There are numerous theories about how human beings learn and many of these theories focus on the ability of children to acquire and master new skills. Inspired by how children excel in learning tasks, Seal has built an AI with the ability to actively learn – to attempt to identify the best, smallest set of examples to acquire new knowledge. In this article, we will show how this process can drive the creation of Machine Learning models uniquely aligned to each enterprise’s needs.
One theory of learning is the Zone of Proximal Development (ZPD). It states that a child can start learning a task from a small set of well-defined facts about a given domain. The learner then moves towards the unknown and unexplored areas through the ZPD. When in this zone, the learner is assisted in acquiring knowledge by a teacher with a higher skill set. This process continues until the teacher is no longer needed and the student is confident enough to expand domain knowledge on their own. This approach allows for proper and focused guidance, leading to error-free results.
The ZPD theory provides a good metaphor for some of the AI capabilities implemented in the Seal product. One important capability is the option for users to create their own User-Driven Machine Learning (UDML) models in order to train the system’s machine learning functions and identify a particular legal concept. Some background information, most machine learning (ML) systems learn from labeled data. In practice, this means that an expert has implicitly divided the positive facts from the negative by marking what is the correct concept in a pool of well-chosen data. The process of labeling data is often time-consuming, tedious and error-prone, and yet indispensable. Therefore, in order to create a model, a user will need to manually label data as well as choose an appropriate set of documents that contain the desired legal language. In addition, the users will need to create a properly balanced dataset, where the ratio of positive and negative concepts truly represents the reality. All of this puts quite a heavy burden on a user where the only requirement should be to have legal expertise.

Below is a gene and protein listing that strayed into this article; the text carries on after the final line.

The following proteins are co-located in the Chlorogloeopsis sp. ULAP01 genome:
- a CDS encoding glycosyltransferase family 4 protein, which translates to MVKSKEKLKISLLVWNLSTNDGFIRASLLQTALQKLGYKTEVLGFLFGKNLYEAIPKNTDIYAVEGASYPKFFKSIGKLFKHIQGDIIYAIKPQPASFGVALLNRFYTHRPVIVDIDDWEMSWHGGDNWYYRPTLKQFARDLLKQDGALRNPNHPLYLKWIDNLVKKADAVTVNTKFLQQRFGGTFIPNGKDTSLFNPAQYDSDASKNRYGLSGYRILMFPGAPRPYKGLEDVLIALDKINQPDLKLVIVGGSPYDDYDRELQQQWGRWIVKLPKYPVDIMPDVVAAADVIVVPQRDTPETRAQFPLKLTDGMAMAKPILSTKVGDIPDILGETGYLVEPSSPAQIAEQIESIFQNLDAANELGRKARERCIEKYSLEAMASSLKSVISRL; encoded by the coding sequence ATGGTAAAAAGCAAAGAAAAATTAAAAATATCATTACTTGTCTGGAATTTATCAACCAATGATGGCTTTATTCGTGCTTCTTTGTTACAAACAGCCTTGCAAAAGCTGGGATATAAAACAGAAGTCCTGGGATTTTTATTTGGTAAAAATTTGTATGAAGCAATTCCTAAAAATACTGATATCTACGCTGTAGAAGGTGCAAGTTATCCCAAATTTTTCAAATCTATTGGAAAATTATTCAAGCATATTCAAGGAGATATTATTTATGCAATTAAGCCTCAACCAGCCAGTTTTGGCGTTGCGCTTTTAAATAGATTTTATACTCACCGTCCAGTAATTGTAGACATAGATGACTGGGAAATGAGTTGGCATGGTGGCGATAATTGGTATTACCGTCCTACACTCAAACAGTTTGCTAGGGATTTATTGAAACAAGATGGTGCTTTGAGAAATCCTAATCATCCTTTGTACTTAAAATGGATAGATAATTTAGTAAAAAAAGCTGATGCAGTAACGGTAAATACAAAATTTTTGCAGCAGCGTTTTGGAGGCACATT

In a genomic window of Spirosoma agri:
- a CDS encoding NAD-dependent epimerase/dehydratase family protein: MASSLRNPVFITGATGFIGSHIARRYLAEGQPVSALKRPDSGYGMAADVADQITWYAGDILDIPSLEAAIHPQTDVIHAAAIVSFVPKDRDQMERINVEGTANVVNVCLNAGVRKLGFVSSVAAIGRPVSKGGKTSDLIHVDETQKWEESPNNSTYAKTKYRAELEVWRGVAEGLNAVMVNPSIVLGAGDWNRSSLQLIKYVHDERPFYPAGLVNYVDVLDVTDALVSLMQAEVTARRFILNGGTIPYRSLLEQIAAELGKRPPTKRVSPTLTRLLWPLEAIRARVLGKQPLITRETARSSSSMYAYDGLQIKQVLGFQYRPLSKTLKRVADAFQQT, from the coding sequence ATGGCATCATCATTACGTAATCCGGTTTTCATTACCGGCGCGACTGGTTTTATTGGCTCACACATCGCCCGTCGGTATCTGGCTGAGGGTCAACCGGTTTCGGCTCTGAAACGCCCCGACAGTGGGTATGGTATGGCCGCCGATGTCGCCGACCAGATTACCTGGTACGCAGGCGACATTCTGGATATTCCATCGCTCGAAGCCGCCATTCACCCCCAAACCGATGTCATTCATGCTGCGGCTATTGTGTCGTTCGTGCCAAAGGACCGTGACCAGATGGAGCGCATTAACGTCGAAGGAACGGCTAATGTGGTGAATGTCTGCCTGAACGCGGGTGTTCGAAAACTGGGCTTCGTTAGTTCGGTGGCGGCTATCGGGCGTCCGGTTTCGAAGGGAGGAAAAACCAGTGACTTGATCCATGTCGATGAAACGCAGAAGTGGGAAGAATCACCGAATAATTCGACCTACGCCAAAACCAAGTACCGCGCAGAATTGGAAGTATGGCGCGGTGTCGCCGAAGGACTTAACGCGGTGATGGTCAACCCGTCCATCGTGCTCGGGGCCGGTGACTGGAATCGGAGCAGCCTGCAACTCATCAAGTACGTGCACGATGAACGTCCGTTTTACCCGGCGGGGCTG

This burden of preparing and labeling data is why Seal decided to make it easier for the users by adopting the principles of the ZPD theory instead. With ZPD, one example is enough to help Seal Analytics find similar concepts across contracts. This can be followed by a review process, which is guided with suggestions to enable the UDML to carry out more in-depth extractions. Just like in the ZPD, these review suggestions ensure that the Seal system improves quicker and requires less supervision. In ML terms this is called Active Learning (AL). The challenge is to reduce the number of data points the domain expert must label to teach an accurate model.
While there are many ways to implement AL, the selected capability in Seal leverages the concept of uncertainty sampling. Here the AI learner (algorithm) presents the human teacher with points it is most uncertain about. These points of uncertainty lie along the borderline which delineates the “true” clauses from all the rest, thus being the most informative for the system. This might seem counterintuitive; however, the model learns best from examples which are neither obviously right nor clearly wrong. Straightforward examples are not effective since they are already too easy for the student-ML model. In this sense, the training improves by constantly ramping up the difficulty of the learning exercises, which guarantees swift progress.
The pictures below illustrate the concept of AL with uncertainty sampling:
The grey point is a suggestion, which after being accepted as a true/correct example by the expert, gives a more precise classification of the positive and negative examples. By iteratively selecting grey points along the borderline, the expert only reviews examples that matter for the learning process. This process continues until in the end, the model has learned a fine-grained borderline as shown in the last picture. It can now be released, and it will solve the task it was trained for.
A long-standing barrier to better AI has been the need for high-quality examples of the concepts to be learned. By relying on AL, the efforts of the domain expert for data gathering, labeling and training are dramatically reduced. The reduction of the time-to-value for enterprises produces a leaner, smarter AI that can empower the enterprise team with more answers and insights than they could find on their own.